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Category Fraud- The Good, The Bad, The Ugly, and The Controversy

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  • Joe Burns
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    #1201978642

    Category fraud has been an issue with the Academy for a long time, either it being actors being put in lead for supporting performances due to name recognition(I’m looking at you Ann Bancroft in The Turning Point) or actors that are definitely leads, but are put in supporting due to the studio knowing that the lead race is too competitive(Jennifer Hudson in Dreamgirls,Jennifer Connely in A Beautiful Mind, Marcia Gay Harden in Pollock, Eva Marie Saint in On The Waterfront, ect) or/and wanting to have double acting nominations (Recent examples include Carol, August Osage County, The Help, Notes On A Scandal, The Hours, ect). A good amount of the performances that are accused of committing CF are debatable for a variety of factors, mostly in relation to screen time and the importance/impact that the character has on the film. However, a lot of anger has been raging in the Oscar follower’s world that there is no authority that the Academy has to rule on this- the studio campaigns the person wherever they want to and most of the time the Actor’s Branch complies. Personally, I feel that a board that would review the campaign’s selection of category placement for it’s actors would be a good way to stop outrageous examples of category fraud, such as Hailee Steinfeld in True Grit and Rooney Mara in Carol from being campaigned for leading if there is a consensus that the person is clearly a lead or clearly supporting. However, in tricky cases where the board differs significantly on the placement, they should rule that the person can be put in either category by the Actor’s Branch, which then would decide where the actor will be nominated in with no emphasis on one or the other. It would be marketed to the voters as a clear cut choice, rather then as “this is how the studio wants it, take it or leave it”. This would apply to SAG as well any other awards body that forces the person to vote in the category that the studio wants the actor in.

    What do you all feel about this? Do you support the idea of monitoring this issue? Do you feel any positive things come out of category fraud? For me, it does give a chance to recognize more performances that would have failed to get into leading if supporting wasn’t an option.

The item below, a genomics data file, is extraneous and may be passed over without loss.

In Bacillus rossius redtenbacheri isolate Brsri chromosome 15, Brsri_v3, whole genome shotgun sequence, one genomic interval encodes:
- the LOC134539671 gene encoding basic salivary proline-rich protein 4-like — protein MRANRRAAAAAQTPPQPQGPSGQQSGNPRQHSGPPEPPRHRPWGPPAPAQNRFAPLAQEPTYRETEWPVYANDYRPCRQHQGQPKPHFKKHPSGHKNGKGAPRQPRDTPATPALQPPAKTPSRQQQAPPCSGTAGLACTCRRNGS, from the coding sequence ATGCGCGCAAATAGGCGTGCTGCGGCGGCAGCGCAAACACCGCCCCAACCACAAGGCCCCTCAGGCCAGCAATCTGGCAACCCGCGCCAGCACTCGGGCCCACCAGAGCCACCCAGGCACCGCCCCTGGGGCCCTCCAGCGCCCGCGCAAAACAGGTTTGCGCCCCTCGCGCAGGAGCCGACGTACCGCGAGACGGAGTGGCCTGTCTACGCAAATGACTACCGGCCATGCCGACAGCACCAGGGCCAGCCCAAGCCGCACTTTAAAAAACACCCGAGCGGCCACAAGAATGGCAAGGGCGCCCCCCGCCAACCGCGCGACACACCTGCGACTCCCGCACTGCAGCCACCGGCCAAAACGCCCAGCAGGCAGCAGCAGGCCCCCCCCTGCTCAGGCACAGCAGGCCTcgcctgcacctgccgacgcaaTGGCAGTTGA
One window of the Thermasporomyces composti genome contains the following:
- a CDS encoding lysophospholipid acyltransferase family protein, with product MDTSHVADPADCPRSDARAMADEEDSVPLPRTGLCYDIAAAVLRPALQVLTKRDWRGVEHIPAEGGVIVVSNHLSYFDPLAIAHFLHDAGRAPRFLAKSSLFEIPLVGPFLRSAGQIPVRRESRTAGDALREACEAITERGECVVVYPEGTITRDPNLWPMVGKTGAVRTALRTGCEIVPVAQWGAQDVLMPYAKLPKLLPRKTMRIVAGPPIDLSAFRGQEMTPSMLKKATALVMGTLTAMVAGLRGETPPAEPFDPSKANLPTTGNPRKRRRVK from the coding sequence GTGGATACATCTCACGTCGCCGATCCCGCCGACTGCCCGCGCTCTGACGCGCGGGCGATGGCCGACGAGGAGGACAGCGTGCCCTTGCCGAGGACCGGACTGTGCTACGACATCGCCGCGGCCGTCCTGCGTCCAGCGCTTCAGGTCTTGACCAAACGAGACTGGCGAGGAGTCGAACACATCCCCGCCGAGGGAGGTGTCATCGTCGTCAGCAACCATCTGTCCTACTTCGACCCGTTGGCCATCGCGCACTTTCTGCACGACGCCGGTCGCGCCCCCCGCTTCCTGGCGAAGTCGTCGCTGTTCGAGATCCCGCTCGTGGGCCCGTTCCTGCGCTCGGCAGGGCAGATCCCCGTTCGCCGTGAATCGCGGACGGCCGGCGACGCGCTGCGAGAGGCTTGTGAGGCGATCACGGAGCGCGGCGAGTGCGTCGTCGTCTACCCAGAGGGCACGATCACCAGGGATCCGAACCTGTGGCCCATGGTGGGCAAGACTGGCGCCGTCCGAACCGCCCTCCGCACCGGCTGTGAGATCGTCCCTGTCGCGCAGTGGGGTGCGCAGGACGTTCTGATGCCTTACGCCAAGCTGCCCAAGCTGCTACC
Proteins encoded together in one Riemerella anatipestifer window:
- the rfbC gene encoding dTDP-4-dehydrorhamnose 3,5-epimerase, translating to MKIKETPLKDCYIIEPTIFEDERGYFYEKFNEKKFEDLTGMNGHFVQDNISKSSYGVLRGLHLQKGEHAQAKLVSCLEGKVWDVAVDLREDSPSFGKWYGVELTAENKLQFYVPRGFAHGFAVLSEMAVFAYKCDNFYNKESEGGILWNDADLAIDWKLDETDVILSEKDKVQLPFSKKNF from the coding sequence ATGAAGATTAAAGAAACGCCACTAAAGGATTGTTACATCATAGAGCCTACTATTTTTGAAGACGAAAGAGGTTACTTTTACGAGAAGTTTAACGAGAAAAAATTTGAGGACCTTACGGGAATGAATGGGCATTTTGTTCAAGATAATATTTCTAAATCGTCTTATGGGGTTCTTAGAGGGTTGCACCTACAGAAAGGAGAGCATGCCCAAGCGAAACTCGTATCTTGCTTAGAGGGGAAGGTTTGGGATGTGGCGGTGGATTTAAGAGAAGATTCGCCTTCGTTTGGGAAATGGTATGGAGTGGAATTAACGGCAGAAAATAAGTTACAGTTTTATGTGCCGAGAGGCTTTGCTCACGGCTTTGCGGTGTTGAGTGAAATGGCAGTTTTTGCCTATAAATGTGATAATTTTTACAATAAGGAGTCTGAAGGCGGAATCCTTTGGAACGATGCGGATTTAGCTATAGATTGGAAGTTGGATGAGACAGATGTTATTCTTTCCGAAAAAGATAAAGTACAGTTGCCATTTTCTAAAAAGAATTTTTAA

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    Maxwell
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    #1201978649

    Well, as far as good things go… it allowed Charlotte Rampling to get nominated!

    Seriously though, there needs to be some sort of board or committee that can make definitive rulings. The Tonys do it, can’t remember if the Emmys do it or not. Granted, the problem here is that there’s a lot more eligible work at the Oscars than at the Tonys.

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    Eddy Q
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    #1201978916

    Unfortunately I don’t think preventing category fraud is on the Academy’s agenda at all, especially when they’re so focused on diversity at the moment. Not to mention there are still problems with having board members decide on category placement. The board may be full of idiots who’d make their decisions based on percentage of screen time rather than any understanding of a film’s narrative. Let’s say they determined that all performances lasting under 50% of their film’s duration were supporting. It would be a disaster; there are many films with two or three lead roles where each performance would clock in at around 40%, and yet they should not all be considered supporting. Even if they had a system where voters were allowed to decide for themselves in more debatable cases, who’s to say which cases are “debatable” and which are not? The only way the Academy (or other groups for that matter) could make any real progress on this issue would be if all members were sent a memo detailing how much of a fuck-up category fraud has been especially in the last 15 years, and practically begging them not to fall for the nonsense on the FYC ads any more. Unfortunately that amount of honesty is considered “unprofessional” and “inappropriate”, two adjectives which have been immeasurably effective in preventing shit from getting done in all circles of life.